What to See This Fall: Dance

By Seattle Mag

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August 24, 2015

This article originally appeared in the September 2015 issue of Seattle Magazine.

Whim W’Him
For its new production, Choreographic Shindig, the company founded by former Pacific Northwest Ballet dancer Olivier Wevers put out an international call for choreographers—and received 95 applicants. The company members chose three (from Texas, San Francisco and Switzerland) et voilà, the contemporary ballet party begins. 9/11–9/19. Erickson Theater Off Broadway, 1524 Harvard Ave.; 206.329.1050; whimwhim.org.

Kitten N’ Lou
Gender-bending duo Kitten N’ Lou bring their sparkly blend of burlesque, slapstick comedy and outrageous costumes to a new variety show, Overexposed, which finds the real-life couple pondering the regular old realities of married life. 9/17–9/19. Times and prices vary. Century Ballroom, West Hall, 915 E Pine St.; kittenandlou.com.

Sankai Juku
Are you butoh-curious? If you’ve always wondered about the Japanese dance form—with its bald heads, white body paint and painstakingly precise movement—you will have no finer an introduction than seeing Ushio Amagatsu’s world-renowned group. The North American premiere of Umusuna: Memories Before History involves sand pouring from the ceiling, corsets gored open and mouths agape. 10/1–10/3. Times and prices vary. Meany Hall, 4140 George Washington Lane NE; 206.543.4880; artsuw.org.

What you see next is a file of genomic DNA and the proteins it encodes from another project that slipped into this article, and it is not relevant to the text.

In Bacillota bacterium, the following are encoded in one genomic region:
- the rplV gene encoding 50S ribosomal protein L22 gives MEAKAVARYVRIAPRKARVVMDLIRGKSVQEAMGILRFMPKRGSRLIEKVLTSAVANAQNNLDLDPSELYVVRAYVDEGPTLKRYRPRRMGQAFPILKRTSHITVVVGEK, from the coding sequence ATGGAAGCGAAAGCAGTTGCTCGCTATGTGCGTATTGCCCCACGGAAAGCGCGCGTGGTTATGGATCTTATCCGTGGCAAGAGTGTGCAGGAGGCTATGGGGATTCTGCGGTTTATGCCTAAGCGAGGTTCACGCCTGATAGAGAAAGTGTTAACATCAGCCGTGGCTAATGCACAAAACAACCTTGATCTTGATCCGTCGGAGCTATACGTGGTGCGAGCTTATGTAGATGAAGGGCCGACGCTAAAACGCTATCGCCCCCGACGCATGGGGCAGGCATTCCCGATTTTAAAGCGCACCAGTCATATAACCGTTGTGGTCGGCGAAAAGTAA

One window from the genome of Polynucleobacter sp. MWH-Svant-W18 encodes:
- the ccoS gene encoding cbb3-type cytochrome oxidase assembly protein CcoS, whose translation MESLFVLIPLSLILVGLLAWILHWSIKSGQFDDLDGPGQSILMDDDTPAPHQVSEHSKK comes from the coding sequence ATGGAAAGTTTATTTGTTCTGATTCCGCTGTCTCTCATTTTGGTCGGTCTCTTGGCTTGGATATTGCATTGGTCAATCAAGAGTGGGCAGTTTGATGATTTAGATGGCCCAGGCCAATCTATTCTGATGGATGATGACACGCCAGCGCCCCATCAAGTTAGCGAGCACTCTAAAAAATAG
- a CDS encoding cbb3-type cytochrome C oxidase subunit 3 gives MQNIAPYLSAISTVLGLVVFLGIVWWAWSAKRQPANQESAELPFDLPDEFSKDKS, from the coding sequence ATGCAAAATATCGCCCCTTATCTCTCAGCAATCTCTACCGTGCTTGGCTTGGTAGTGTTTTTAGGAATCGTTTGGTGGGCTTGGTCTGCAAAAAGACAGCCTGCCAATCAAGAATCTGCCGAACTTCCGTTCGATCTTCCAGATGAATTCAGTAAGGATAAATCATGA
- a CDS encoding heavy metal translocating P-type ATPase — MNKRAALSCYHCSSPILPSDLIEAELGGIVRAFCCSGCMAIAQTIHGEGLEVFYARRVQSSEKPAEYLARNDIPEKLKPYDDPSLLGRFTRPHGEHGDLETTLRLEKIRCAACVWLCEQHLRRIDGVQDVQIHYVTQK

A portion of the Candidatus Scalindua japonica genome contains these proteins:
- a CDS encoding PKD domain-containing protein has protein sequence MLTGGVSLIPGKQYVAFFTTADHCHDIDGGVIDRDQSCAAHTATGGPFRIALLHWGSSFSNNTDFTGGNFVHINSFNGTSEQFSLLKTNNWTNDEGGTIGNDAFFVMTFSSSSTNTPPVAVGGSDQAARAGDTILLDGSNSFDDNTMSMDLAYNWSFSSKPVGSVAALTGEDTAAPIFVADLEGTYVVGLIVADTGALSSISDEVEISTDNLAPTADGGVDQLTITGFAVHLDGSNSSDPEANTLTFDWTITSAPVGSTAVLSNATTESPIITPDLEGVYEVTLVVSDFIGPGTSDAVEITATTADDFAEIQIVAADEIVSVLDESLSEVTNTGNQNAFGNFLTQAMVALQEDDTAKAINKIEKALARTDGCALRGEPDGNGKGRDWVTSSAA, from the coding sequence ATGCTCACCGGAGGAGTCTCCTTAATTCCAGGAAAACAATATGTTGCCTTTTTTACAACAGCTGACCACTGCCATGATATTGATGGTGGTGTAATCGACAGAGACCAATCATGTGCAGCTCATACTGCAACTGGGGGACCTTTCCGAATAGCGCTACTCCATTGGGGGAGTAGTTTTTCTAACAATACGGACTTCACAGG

Pat Graney
One of Seattle’s true artistic treasures, Pat Graney never fails to think deeply about dance. For her new piece, Girl Gods, she explores female rage by way of physical frustration and mathematical choreography that resembles tantrums. At the work-in-progress showing of the piece last spring, viewers shifted from laughter to skin-prickling silence in an instant. 10/1–10/4. Times and prices vary. On the Boards, 100 W Roy St.; 206.217.9888; ontheboards.org.

Emily Johnson
When it comes to performance, Minneapolis-based artist Emily Johnson thinks holistically. Raised in Alaska and of Yup’ik descent, she creates dance that is often more installation than choreography, and reaches a wider audience than the dance-going regulars. In Seattle, her performances begin outside and progress to the stage, and will be paired with community volunteerism, readings by Native American authors and a feast. 10/15–10/17. Times and prices vary. On the Boards, 100 W Roy St.; 206.217.9888; ontheboards.org.

Akram Khan
This London-based choreographer has never performed in the Northwest before, but is well known elsewhere for his seamless blend of contemporary movement with classical Indian dance. His company makes its debut with the captivating new piece Kaash, a gloriously fluid exploration of black holes, tablas and Hindu gods. 11/12–11/14. Times and prices vary. Meany Hall, 4140 George Washington Lane NE; 206.543.4880; artsuw.org.

Maya Soto and Nico Tower
Local choreographer Maya Soto pairs with Seattle composer Nico Tower for a multi-media performance that combines spoken word, theater, video and contemporary dance—in spaaaaace! Called Inner Galactic, the piece spans sci-fi, Carl Sagan and matters of the human heart. 11/13–11/15. Times vary. $18–$20. Velocity Dance Center, 1621 12th Ave.; 206.325.8773; velocitydancecenter.org.

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